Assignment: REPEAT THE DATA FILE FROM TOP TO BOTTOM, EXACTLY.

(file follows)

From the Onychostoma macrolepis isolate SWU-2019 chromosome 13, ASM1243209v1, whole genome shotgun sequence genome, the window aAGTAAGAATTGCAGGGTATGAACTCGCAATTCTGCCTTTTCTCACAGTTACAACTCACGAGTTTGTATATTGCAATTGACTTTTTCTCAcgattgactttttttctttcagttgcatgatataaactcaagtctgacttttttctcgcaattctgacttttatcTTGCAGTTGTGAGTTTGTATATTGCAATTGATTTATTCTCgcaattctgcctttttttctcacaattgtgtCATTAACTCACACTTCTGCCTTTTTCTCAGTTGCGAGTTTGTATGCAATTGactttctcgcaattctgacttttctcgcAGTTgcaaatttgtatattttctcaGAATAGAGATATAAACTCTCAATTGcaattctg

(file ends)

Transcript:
From the Onychostoma macrolepis isolate SWU-2019 chromosome 13, ASM1243209v1, whole genome shotgun sequence genome, the window aAGTAAGAATTGCAGGGTATGAACTCGCAATTCTGCCTTTTCTCACAGTTACAACTCACGAGTTTGTATATTGCAATTGACTTTTTCTCAcgattgactttttttctttcagttgcatgatataaactcaagtctgacttttttctcgcaattctgacttttatcTTGCAGTTGTGAGTTTGTATATTGCAATTGATTTATTCTCgcaattctgcctttttttctcacaattgtgtCATTAACTCACACTTCTGCCTTTTTCTCAGTTGCGAGTTTGTATGCAATTGactttctcgcaattctgacttttctcgcAGTTgcaaatttgtatattttctcaGAATAGAGATATAAACTCTCAATTGcaattctg